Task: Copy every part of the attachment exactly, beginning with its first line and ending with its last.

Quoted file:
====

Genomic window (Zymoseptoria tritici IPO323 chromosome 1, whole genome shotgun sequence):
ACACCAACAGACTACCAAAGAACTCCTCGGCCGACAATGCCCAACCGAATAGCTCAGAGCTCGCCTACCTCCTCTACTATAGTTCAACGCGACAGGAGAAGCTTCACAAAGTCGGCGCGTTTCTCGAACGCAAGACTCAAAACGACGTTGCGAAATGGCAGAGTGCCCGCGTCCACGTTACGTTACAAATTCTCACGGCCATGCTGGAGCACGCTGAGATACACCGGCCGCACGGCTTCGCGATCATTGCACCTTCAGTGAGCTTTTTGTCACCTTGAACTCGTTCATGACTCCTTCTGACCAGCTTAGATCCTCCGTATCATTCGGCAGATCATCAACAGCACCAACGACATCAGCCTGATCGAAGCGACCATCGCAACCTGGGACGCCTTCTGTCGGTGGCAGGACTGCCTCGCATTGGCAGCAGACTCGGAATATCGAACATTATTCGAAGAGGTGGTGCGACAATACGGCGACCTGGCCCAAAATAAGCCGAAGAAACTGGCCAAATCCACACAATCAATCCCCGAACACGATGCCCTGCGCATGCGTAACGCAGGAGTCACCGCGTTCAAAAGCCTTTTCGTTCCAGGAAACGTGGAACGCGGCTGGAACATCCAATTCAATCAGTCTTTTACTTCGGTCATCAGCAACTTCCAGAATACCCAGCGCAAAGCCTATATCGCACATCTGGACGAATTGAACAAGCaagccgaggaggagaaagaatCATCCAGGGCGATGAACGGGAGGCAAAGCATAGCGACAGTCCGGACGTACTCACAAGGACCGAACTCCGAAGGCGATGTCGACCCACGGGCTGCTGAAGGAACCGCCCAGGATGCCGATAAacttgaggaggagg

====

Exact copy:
Genomic window (Zymoseptoria tritici IPO323 chromosome 1, whole genome shotgun sequence):
ACACCAACAGACTACCAAAGAACTCCTCGGCCGACAATGCCCAACCGAATAGCTCAGAGCTCGCCTACCTCCTCTACTATAGTTCAACGCGACAGGAGAAGCTTCACAAAGTCGGCGCGTTTCTCGAACGCAAGACTCAAAACGACGTTGCGAAATGGCAGAGTGCCCGCGTCCACGTTACGTTACAAATTCTCACGGCCATGCTGGAGCACGCTGAGATACACCGGCCGCACGGCTTCGCGATCATTGCACCTTCAGTGAGCTTTTTGTCACCTTGAACTCGTTCATGACTCCTTCTGACCAGCTTAGATCCTCCGTATCATTCGGCAGATCATCAACAGCACCAACGACATCAGCCTGATCGAAGCGACCATCGCAACCTGGGACGCCTTCTGTCGGTGGCAGGACTGCCTCGCATTGGCAGCAGACTCGGAATATCGAACATTATTCGAAGAGGTGGTGCGACAATACGGCGACCTGGCCCAAAATAAGCCGAAGAAACTGGCCAAATCCACACAATCAATCCCCGAACACGATGCCCTGCGCATGCGTAACGCAGGAGTCACCGCGTTCAAAAGCCTTTTCGTTCCAGGAAACGTGGAACGCGGCTGGAACATCCAATTCAATCAGTCTTTTACTTCGGTCATCAGCAACTTCCAGAATACCCAGCGCAAAGCCTATATCGCACATCTGGACGAATTGAACAAGCaagccgaggaggagaaagaatCATCCAGGGCGATGAACGGGAGGCAAAGCATAGCGACAGTCCGGACGTACTCACAAGGACCGAACTCCGAAGGCGATGTCGACCCACGGGCTGCTGAAGGAACCGCCCAGGATGCCGATAAacttgaggaggagg